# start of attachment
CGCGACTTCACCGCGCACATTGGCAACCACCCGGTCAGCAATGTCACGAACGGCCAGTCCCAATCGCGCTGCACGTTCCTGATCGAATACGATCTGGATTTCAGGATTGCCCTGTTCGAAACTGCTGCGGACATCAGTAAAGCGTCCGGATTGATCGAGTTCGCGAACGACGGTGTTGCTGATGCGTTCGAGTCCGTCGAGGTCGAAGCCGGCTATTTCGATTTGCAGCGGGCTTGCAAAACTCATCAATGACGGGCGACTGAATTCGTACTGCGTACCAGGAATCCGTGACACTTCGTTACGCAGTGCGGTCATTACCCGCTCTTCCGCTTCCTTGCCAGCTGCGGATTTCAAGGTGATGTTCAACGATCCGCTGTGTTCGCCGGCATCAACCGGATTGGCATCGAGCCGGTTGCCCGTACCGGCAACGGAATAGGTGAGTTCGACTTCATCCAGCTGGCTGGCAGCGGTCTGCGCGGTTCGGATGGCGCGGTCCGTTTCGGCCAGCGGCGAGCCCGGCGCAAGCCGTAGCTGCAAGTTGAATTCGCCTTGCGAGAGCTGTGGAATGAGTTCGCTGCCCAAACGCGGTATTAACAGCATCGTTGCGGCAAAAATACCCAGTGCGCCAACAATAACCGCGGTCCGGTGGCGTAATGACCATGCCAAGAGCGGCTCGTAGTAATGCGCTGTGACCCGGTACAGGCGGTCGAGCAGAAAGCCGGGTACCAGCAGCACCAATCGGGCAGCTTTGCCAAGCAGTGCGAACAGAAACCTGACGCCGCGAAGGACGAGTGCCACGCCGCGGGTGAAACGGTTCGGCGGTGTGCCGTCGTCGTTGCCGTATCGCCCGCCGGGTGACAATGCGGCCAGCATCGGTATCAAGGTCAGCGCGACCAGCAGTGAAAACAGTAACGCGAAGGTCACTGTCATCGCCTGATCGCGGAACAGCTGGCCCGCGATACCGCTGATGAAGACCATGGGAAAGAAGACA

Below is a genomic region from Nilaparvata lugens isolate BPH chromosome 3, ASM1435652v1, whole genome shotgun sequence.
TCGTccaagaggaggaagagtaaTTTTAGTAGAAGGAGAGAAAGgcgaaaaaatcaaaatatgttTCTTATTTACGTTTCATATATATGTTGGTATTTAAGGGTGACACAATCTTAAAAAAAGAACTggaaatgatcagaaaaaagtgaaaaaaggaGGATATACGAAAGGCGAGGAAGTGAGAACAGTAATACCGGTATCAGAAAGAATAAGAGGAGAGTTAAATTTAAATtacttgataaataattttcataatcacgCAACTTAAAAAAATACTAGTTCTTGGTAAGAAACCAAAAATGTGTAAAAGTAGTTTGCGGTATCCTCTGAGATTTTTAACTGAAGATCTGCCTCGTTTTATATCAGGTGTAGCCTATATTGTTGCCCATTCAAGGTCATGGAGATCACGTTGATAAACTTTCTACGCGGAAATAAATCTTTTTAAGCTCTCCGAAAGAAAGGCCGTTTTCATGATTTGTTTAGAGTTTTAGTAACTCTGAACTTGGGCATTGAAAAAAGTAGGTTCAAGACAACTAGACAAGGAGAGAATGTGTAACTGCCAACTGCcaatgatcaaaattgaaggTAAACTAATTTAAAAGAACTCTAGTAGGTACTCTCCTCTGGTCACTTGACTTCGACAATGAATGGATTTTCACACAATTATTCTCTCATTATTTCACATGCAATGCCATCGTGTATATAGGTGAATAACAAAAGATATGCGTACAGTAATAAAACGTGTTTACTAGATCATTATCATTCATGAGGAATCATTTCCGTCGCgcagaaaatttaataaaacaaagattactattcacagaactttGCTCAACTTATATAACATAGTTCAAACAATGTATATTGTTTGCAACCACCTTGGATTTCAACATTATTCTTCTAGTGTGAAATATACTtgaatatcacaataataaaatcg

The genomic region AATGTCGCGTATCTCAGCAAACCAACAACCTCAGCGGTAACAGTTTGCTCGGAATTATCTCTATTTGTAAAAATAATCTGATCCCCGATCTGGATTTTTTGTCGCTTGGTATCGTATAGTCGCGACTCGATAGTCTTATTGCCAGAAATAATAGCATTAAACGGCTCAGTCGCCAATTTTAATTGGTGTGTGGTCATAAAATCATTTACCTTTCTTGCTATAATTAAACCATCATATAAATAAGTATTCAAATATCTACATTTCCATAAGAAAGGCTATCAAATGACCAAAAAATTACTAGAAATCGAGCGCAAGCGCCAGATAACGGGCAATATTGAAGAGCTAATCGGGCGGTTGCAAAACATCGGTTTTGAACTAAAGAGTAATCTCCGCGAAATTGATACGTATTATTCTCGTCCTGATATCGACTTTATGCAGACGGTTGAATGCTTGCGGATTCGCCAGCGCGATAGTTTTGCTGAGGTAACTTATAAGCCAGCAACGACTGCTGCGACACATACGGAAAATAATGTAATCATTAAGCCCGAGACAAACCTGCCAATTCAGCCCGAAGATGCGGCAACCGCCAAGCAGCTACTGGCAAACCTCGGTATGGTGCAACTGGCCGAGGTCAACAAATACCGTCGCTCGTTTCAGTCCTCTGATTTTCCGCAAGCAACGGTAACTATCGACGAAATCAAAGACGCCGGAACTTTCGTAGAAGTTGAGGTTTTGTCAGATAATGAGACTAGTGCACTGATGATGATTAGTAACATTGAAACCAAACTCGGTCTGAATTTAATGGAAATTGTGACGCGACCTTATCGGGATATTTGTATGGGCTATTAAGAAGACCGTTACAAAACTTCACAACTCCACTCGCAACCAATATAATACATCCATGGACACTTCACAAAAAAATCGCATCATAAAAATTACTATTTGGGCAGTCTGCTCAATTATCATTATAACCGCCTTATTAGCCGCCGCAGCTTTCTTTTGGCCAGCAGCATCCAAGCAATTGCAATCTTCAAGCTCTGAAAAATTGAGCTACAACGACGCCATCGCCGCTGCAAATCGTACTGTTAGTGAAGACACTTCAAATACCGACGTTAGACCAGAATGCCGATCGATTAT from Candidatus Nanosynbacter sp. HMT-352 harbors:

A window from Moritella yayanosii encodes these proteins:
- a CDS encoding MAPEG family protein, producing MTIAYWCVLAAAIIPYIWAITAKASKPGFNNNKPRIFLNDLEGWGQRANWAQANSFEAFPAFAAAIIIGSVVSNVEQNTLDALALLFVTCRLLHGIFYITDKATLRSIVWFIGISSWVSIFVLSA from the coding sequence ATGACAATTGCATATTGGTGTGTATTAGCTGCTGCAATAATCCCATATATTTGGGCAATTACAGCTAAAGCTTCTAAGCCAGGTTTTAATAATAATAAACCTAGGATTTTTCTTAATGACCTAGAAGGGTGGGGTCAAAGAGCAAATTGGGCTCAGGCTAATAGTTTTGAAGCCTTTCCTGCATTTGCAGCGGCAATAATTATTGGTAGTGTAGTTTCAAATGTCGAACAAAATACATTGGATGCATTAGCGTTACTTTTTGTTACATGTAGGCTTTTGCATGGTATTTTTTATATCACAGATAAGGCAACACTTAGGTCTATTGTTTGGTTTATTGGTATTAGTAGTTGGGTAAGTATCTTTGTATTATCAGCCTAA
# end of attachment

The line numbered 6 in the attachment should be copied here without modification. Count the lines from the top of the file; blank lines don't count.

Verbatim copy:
- a CDS encoding MAPEG family protein, producing MTIAYWCVLAAAIIPYIWAITAKASKPGFNNNKPRIFLNDLEGWGQRANWAQANSFEAFPAFAAAIIIGSVVSNVEQNTLDALALLFVTCRLLHGIFYITDKATLRSIVWFIGISSWVSIFVLSA from the coding sequence ATGACAATTGCATATTGGTGTGTATTAGCTGCTGCAATAATCCCATATATTTGGGCAATTACAGCTAAAGCTTCTAAGCCAGGTTTTAATAATAATAAACCTAGGATTTTTCTTAATGACCTAGAAGGGTGGGGTCAAAGAGCAAATTGGGCTCAGGCTAATAGTTTTGAAGCCTTTCCTGCATTTGCAGCGGCAATAATTATTGGTAGTGTAGTTTCAAATGTCGAACAAAATACATTGGATGCATTAGCGTTACTTTTTGTTACATGTAGGCTTTTGCATGGTATTTTTTATATCACAGATAAGGCAACACTTAGGTCTATTGTTTGGTTTATTGGTATTAGTAGTTGGGTAAGTATCTTTGTATTATCAGCCTAA